Is your baby a good sleeper? It’s one of the most common questions new parents seem to get asked isn’t it? Are they good for you? This generally means do they sleep well? People are obsessed with the sleep questions, and the amount your child sleeps appears to have a direct correlation with how ‘good’ they are perceived to be.
If you are interested in learning more about what happens when you don’t have children who magically fall asleep at 6.30 pm and stay that way for 12 hours, read on!
Before I knew…
When I was pregnant with my first child, I’m not sure I gave a great deal of thought or consideration to how my baby might sleep. My dad would enjoy reminding me that I didn’t sleep all the way through the night until I was 3 years old, and joked that it was time for payback.
My brother was a good sleeper, so my parents would enjoy telling anyone who would listen that I wasn’t. They’d often remind me of the lengths they had to go to to get me to sleep, which included driving around with me late at night. Whilst I was at the time, under no illusion about their experience, I had no idea how that would have really felt and the impact that had on my parents at the time – my dad never seemed to forget how bad I actually was at sleeping, he would remind me that fortunately I had other qualities, it just happened that sleeping wasn’t one of them.
When it hit me
These days, I’m a mum of four and I absolutely understand how it feels to be so sleep deprived you can barely speak, how relentless the nights can seem when small people just won’t go to sleep, and how it feels to go for years without having what you may consider good quality sleep.
Sleep deprivation is a form of torture – fact. When you are a parent of a child who feels sleep is for the weak, you literally feel tortured by your own child. The nights like that can feel so long and so lonely and no one ever tells you these things when you are pregnant.
Every child is different
As a mum of four I can tell you that each of them has been totally different when it comes to sleep. How much they slept, what helped them to get to sleep and stay asleep, when they woke, how they napped and what they liked and didn’t like with regards to sleep aids and so on – all different.
Getting your child to sleep is not a one size fits all approach. What works for one may very well not work for another. Like most aspects of parenting, getting your child to sleep and trying to establish a routine around that is one giant experiment.
You have to try things out, see if they work, tweak them, scrap them and try something else. It’s a process, and the frustrating part of this can be that one approach is unlikely to work with your child indefinitely. As your children grow and develop, their needs will change, their likes and dislikes will alter and you will have to adapt your parenting of bedtime alongside this.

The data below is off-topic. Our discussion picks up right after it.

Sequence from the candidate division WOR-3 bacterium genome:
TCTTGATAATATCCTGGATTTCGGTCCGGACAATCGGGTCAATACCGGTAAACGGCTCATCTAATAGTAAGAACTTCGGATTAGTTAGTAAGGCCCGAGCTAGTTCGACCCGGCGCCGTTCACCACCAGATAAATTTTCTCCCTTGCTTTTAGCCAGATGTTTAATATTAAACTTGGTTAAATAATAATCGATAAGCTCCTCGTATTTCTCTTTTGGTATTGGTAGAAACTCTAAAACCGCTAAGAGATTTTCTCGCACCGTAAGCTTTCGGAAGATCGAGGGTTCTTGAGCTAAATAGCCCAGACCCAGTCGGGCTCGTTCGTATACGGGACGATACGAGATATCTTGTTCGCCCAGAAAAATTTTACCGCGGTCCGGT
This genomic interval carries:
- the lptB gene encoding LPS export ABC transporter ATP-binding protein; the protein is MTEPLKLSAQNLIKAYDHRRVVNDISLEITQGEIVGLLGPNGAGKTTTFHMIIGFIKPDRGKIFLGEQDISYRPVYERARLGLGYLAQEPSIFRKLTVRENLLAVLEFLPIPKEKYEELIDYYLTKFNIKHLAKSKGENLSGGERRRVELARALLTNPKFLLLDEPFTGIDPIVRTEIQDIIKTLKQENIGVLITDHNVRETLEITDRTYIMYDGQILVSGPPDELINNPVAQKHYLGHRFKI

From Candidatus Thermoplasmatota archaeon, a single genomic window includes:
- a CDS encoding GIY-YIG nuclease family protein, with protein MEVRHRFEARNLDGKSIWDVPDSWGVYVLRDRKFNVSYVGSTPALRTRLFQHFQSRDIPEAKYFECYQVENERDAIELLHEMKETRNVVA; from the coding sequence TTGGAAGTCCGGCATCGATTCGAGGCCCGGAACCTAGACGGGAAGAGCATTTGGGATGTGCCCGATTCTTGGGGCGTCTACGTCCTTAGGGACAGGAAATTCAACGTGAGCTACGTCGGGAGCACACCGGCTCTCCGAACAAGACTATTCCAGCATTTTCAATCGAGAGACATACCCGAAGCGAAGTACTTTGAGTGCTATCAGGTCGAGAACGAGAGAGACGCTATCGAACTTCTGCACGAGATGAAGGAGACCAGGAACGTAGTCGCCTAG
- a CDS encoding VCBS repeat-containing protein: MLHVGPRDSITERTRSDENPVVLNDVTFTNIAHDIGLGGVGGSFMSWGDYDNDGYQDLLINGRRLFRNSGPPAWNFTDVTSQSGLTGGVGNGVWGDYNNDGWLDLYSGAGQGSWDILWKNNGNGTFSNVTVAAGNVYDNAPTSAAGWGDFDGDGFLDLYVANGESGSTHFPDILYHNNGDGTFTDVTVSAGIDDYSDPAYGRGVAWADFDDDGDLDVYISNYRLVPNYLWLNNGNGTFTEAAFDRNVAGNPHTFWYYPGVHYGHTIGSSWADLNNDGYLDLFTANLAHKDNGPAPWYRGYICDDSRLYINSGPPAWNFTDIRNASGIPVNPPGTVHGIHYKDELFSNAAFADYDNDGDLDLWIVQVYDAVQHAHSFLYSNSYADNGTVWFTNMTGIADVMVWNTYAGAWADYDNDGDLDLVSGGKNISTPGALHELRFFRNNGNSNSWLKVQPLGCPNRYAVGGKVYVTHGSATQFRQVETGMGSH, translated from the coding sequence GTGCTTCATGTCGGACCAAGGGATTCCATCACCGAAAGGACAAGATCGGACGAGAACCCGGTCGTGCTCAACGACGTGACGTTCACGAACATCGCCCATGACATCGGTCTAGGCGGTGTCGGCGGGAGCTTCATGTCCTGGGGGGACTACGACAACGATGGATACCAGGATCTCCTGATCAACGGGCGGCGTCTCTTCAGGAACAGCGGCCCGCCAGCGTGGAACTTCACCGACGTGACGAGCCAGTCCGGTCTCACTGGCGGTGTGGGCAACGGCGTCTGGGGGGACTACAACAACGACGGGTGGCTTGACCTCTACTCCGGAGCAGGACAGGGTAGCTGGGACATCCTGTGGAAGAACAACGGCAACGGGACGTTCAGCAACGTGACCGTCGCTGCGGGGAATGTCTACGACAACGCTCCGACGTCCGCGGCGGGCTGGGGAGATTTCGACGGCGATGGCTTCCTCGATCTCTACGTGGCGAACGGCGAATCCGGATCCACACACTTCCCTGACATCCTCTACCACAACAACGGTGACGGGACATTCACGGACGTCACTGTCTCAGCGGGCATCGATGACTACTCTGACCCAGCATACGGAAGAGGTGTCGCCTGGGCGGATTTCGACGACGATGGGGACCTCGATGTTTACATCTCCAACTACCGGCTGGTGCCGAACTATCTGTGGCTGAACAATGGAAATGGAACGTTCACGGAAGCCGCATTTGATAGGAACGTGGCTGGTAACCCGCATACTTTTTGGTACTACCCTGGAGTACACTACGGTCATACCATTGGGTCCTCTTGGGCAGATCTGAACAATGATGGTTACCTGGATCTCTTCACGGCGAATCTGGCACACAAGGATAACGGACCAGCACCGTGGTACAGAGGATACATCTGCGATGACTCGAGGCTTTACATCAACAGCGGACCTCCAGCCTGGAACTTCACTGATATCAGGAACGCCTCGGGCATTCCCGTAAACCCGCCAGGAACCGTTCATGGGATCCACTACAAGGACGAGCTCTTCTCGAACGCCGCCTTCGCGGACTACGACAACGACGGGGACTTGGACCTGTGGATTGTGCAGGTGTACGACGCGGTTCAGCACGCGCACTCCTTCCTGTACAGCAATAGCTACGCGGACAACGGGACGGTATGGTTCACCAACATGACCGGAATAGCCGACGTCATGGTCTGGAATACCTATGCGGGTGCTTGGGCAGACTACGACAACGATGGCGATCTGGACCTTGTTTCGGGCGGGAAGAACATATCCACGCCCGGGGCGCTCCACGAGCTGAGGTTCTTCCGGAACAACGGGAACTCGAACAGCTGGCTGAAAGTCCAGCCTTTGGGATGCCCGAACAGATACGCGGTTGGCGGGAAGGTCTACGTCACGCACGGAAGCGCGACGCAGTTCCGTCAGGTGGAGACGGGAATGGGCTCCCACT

My youngest child, now 5 was the biggest challenge when it came to sleep, although I wouldn’t describe any of my children as ‘good’ sleepers during those baby and toddler years. All of my children struggled to get to sleep on their own as babies and toddlers – whilst many ‘sleep experts’ will tell you children should be able to do this by quite a young age, I don’t think that it is surprising that many cannot, and parents shouldn’t be made to feel that they are somehow useless, or their children have some sort of defect if this doesn’t happen.
It is perfectly normal for a child to want to be cuddled to sleep, repeat after me, that is perfectly NORMAL. My three eldest loved to fall asleep in the car, my youngest loved to fall asleep in the baby carrier nestled in my chest. One liked to be bounced, one liked to be rocked, one liked to sleep in the pushchair – but rarely was I able to just pop them down in their cot and walk away.
Preparing for sleep
I always had, and still have a bedtime routine for my children. This is a routine we can take anywhere with us. It can flex in terms of time and location but the routine remains the same. Dinner – bath – story – bed. I know many people don’t bath their children every night but for us, part of our routine was always bathtime as that signalled the end of the day.
What happened after that of course wasn’t as simple as everyone went to sleep when they were told, but we continued with the bedtime routine anyway, so we always had that as the constant.
We tried all sorts of things as sleep aids over the years. My first baby would sleep really well with the vacuum cleaner or hairdryer on, Baby TV was something we used with all four children (if you haven’t tried this I really recommend it, especially if you have a fractious baby), my third baby loved the womb sound setting on his Ewan The Sheep, which helped to settle him in his cot, and we tried multiple white noise apps and rain forest sounds to both help the children settle and keep them asleep.
We tried dummies with all four of the children with little success, my eldest used one for about 6 weeks but looking back I think it helped with teething more than sleep necessarily. None of them liked a dummy, but it’s obviously another thing you can try.
New Baby Sleep Routine Checklist
If you are struggling with getting your baby to sleep, you may find it useful to read Emma’s Diary Baby Sleep Advice, not everything will work for everyone, but at least you can tick off the things you’ve tried and remember you are not alone!
Have you got any sleep stories you’d like to share, or tips that may help other parents? Feel free to share them in a comment below.
Disclaimer: Until your baby is six months old, the safest place for your baby to sleep is in their own cot, in the same room as you, whether it’s during the night or at nap time in the day.
This is a paid partnership with Emma’s Diary.